3. 5 out of 5

    Rebecca

    If I'd realized this was written by a descendant, I don't think I would have bothered to pick it up. Oh, the story is pretty fascinating--Nell was clearly an amazing woman. She started as the guttersnipe daughter of a drunkard, turned herself into one of the most acclaimed comedians in theater in an area where women had only just been allowed on the stage in the first place, and wound up mistress to the king of England. Plenty of people could have landed in his bed--plenty did--but despite her la If I'd realized this was written by a descendant, I don't think I would have bothered to pick it up. Oh, the story is pretty fascinating--Nell was clearly an amazing woman. She started as the guttersnipe daughter of a drunkard, turned herself into one of the most acclaimed comedians in theater in an area where women had only just been allowed on the stage in the first place, and wound up mistress to the king of England. Plenty of people could have landed in his bed--plenty did--but despite her lack of title or noble upbringing, she managed to keep his interest for the rest of his life, bearing him sons and holding her own against other, far more wealthy and powerful, mistresses. Meanwhile, her King, whose father had been overthrown and executed, wrangles the incredibly complicated politics brought about by the aftermath of the Civil War, the tensions between Protestants and Catholics, the constant interference from the King of France, and his own lack of legitimate heirs and overabundance of illegitimate ones. But Beauclerk is so enamored of his subject that, despite the fact that he's a trained historian, I find myself doubting his spin on everything. There is far too much conjecture here. Far too much wildly over-purpled prose. Sweet Nell can literally do no wrong in his eyes, and it rapidly becomes grating and a little ludicrous. Add a muddled timeline, and I find myself concerned about keeping track of what actually happened in this time period. Oh, and skip the last chapter. It's a description of the lives and fates of Nell's entire subsequent family line, up to and including the author's own son. Because clearly people who wanted to learn more about the Restoration and Charles II's affair actually care about some random duke's marriage beneath him in the 1800s. It unfortunately lays clear the fact that this book, no matter how painstaking the research, is ultimately less historical analysis and more a vanity project.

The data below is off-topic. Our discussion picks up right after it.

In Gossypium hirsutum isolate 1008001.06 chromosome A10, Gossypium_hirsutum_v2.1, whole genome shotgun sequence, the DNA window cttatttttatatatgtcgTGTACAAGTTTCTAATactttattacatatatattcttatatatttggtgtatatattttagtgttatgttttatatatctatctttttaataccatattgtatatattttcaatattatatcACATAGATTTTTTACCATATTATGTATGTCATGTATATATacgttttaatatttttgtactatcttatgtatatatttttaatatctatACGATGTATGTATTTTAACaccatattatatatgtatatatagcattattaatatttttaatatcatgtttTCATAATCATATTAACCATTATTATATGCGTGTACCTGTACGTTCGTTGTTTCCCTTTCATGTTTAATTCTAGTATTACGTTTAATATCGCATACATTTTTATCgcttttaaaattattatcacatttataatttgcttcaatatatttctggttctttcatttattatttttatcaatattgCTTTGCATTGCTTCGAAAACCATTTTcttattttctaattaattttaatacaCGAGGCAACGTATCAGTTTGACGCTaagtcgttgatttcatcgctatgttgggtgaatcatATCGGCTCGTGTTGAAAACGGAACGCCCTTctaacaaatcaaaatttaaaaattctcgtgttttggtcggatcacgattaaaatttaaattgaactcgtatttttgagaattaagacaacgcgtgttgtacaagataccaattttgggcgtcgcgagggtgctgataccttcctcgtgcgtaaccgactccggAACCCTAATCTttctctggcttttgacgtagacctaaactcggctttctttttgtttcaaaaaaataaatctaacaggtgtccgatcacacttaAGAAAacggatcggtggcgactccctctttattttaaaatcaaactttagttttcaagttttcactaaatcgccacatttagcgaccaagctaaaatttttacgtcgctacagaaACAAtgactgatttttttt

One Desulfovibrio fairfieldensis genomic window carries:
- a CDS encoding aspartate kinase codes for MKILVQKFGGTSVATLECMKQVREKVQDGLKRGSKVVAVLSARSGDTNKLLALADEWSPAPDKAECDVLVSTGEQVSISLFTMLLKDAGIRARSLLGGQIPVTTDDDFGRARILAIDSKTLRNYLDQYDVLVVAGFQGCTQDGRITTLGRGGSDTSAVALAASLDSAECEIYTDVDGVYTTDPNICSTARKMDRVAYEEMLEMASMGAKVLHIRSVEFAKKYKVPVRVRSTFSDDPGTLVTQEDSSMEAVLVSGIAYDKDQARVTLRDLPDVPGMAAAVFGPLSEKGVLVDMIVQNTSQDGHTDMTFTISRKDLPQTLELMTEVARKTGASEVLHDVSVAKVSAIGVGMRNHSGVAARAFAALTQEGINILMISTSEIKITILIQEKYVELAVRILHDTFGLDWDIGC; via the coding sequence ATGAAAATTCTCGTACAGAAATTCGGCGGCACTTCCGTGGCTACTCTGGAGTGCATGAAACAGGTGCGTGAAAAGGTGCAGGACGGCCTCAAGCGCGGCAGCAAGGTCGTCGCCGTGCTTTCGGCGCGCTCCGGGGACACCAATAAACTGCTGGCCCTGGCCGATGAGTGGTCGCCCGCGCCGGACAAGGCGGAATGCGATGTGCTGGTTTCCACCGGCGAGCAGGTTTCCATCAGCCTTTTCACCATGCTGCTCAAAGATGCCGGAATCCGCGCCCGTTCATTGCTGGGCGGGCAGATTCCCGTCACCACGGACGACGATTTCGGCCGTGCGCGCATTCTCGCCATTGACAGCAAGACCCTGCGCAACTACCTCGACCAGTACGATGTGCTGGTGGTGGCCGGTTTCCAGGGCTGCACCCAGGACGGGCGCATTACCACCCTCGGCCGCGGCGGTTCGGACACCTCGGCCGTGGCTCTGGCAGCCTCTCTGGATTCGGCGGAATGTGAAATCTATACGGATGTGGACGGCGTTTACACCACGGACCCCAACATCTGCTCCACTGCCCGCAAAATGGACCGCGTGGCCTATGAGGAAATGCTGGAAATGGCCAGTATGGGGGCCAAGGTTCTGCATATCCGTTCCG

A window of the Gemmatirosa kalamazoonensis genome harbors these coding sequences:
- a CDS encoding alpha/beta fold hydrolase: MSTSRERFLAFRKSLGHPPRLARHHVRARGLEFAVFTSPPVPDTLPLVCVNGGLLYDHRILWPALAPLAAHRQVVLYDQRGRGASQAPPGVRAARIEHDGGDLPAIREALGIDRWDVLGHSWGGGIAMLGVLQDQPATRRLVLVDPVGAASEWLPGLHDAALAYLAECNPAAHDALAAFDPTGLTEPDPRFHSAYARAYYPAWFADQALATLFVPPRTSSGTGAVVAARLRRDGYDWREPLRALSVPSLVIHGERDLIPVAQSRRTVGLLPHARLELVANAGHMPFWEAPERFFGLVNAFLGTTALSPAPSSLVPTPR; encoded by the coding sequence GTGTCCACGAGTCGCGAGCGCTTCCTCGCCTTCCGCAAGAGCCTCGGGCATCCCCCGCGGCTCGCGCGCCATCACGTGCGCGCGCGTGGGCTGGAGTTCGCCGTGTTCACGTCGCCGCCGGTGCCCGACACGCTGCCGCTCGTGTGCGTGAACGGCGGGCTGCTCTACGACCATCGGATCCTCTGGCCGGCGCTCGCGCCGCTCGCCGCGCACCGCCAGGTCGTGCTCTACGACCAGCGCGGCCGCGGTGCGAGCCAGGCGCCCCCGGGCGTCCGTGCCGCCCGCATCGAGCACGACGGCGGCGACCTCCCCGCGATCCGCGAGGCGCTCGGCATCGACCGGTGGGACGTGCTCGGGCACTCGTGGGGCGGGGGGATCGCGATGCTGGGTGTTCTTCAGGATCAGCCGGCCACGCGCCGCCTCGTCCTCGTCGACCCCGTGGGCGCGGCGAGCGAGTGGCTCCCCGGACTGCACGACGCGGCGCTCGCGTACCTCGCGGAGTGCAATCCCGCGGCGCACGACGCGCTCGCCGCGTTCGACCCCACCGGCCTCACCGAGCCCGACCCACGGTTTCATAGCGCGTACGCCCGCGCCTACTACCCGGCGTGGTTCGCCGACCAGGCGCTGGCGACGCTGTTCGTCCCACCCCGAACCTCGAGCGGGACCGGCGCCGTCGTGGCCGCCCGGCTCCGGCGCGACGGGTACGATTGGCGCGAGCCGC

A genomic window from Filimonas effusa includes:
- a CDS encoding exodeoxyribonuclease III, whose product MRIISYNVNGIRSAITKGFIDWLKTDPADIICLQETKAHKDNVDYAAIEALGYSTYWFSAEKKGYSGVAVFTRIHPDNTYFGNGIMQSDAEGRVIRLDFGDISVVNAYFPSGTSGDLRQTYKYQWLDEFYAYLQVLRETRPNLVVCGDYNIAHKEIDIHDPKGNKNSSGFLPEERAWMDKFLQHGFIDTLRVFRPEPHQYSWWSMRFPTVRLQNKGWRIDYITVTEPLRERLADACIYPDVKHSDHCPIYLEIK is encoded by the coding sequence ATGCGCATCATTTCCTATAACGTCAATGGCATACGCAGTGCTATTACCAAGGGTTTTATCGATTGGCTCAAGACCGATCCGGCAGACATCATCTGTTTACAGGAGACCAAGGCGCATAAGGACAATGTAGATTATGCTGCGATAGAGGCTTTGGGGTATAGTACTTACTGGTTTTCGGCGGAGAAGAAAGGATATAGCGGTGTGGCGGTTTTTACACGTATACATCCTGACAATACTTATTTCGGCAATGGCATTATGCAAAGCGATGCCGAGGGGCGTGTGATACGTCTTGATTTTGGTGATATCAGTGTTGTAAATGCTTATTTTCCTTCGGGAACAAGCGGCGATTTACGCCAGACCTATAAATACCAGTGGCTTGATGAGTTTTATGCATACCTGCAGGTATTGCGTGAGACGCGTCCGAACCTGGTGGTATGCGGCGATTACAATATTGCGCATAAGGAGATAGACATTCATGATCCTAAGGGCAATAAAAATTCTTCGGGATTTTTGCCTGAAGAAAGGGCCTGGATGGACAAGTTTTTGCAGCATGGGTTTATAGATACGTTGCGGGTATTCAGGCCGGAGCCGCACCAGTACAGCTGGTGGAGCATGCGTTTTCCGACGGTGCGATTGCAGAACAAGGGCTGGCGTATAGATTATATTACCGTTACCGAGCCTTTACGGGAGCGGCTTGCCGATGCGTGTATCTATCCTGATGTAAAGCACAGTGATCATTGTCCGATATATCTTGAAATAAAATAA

4. 5 out of 5

    Orsolya

    Nell Gwyn (Gwynne) is truly a hero of mine. A true rags to riches, Cinderella-esque hero; she went from the pits to the highest of royal echelons: a King's main mistress. Yet, she wasn't ambitious and merely wanted the security for herself and her sister Rose which they never felt from their drunken mother and fatherless home. Agressively in love with the King and protective of her children thus conceived; Nell is a strong female which more than telling resolve. Charles Beauclerk is a descendent Nell Gwyn (Gwynne) is truly a hero of mine. A true rags to riches, Cinderella-esque hero; she went from the pits to the highest of royal echelons: a King's main mistress. Yet, she wasn't ambitious and merely wanted the security for herself and her sister Rose which they never felt from their drunken mother and fatherless home. Agressively in love with the King and protective of her children thus conceived; Nell is a strong female which more than telling resolve. Charles Beauclerk is a descendent of Gwyn (Beauclerk was the last name that King Charles II gave one their eldest bastard child versus the standard Fitz- last name) and thus the reader should expect some bias toward the creater of his house. Sadly though, this work consists more an overall look into the world of the theatre from which Nell rose as an orange girl and into the comings and goings of Charles's court. I would have liked a more detailed look into Nell which shockingly I have recived better from historical fiction books over this historical bio. In fact, much of Beauclerk's "research" came off more as speculation and his own interpretation and is even noted as such on some pages. A good introduction into the world of Nell if you have never stepped foot into it before, but can be skipped if you have already read several others.

  5. 4 out of 5

    Karen

    I have to rate this non-fiction book a 5 star even though some parts of it were soooo drrrrrry. Written by a direct descendant of Nell Gwyn and King Charles II, the parts of the book that were strictly about Nell were awesome. When the author got into to much detail about Nell's days as an actress and onto some of the other people in her life, it was boring. An amazing women who managed to capture the heart of an amazing King. Having 12 illegitimate children by various mistress', that wasn't eas I have to rate this non-fiction book a 5 star even though some parts of it were soooo drrrrrry. Written by a direct descendant of Nell Gwyn and King Charles II, the parts of the book that were strictly about Nell were awesome. When the author got into to much detail about Nell's days as an actress and onto some of the other people in her life, it was boring. An amazing women who managed to capture the heart of an amazing King. Having 12 illegitimate children by various mistress', that wasn't easy to do! A true rag to riches story for a clever woman who only lived to be 37 years old, dying in 1687.